Nearly one year after allegations of a longstanding culture of molestation and sex between teachers, coaches, and students at Horace Mann first surfaced in the The New York Times Magazine, the Bronx prep school has finally publicly acknowledged the abuse with a long letter posted to its website. "It is clear that between 1962 and 1996, former teachers and administrators in fact did abuse, in various degrees, students at Horace Mann School," said the letter, which was signed by headmaster Thomas Kelly and board of trustees chairman Steven Friedman. "We sincerely apologize for the harm that was caused by the teachers and administrators who abused anyone during their years at Horace Mann School. These unconscionable betrayals of trust never should have happened. But they did, and now we, as a school, must fully accept this reality."
In March, Horace Mann reached settlements "worth hundreds of thousands of dollars" with around 27 alumni who said they were abused, though the school didn't comment on the payouts at the time. And, last month, as the Times notes, the Bronx District Attorney's office said "that a 10-month investigation into the abuses identified at least 12 possible abusers." However, those people could not be prosecuted because the statue of limitations on the crimes has passed.
The apology will hopefully grant some solace to the hundreds of former students who, prompted by the initial Times story, came forward online and elsewhere in the press to share their own disturbing tales of abuse. The letter promised to effectively remove board of trustee members who served when the allegations were ignored and announced the creation of a new student safety policy and advisory board. Still, it did not offer one of the victims' chief demands: an independent inquiry into the over 30-year period of abuse.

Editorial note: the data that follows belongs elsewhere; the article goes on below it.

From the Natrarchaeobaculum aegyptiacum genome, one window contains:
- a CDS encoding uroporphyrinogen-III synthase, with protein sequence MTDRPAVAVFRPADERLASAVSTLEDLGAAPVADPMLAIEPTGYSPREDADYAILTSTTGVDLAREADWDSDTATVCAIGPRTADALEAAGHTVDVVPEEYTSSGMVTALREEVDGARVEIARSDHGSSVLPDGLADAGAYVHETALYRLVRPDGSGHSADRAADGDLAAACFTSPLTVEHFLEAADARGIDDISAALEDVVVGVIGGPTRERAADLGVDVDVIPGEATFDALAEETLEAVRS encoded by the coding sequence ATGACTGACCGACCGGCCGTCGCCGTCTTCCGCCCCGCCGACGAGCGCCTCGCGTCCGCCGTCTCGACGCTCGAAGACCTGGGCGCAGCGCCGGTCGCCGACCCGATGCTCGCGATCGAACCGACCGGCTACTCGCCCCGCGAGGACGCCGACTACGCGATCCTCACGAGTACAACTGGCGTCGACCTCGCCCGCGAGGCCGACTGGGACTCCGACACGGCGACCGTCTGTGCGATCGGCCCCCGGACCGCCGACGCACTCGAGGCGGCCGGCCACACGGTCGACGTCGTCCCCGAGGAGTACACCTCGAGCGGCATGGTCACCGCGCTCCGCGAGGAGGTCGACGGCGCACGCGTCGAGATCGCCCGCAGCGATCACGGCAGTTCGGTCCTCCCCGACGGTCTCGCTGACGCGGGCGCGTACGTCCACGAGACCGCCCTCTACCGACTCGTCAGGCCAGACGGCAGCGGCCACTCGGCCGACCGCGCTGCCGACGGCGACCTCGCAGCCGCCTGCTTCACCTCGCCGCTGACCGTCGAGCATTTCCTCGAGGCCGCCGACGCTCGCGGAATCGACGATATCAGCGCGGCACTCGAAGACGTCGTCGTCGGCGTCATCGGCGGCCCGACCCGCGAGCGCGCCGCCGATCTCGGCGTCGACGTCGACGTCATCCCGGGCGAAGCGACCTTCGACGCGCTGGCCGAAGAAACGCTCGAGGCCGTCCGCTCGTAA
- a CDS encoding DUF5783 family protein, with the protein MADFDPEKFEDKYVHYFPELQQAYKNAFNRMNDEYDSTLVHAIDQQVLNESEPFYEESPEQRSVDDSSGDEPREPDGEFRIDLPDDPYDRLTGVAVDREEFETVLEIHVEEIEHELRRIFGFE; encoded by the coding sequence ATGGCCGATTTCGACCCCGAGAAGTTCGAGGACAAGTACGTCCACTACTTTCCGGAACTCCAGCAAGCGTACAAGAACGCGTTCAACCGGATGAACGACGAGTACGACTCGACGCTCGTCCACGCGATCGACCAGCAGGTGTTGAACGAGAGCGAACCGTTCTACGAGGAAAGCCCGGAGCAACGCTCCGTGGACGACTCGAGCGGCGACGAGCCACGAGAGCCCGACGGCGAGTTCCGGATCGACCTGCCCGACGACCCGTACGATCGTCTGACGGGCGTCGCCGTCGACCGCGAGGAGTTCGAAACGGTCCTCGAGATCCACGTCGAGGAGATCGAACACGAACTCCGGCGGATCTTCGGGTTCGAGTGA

Instead, Horace Mann will release a report written by a private mediation firm summarizing the "inexcusable conduct" experienced by 31 victims who detailed their experiences to the school's current administration. The letter characterized the decision as a practical matter, since most of the abusers are now "dead or mentally infirm," or unwilling to respond to the allegations, which "the School does not have the authority to compel" them to do. But it also means the story of exactly what happened will probably never be fully told.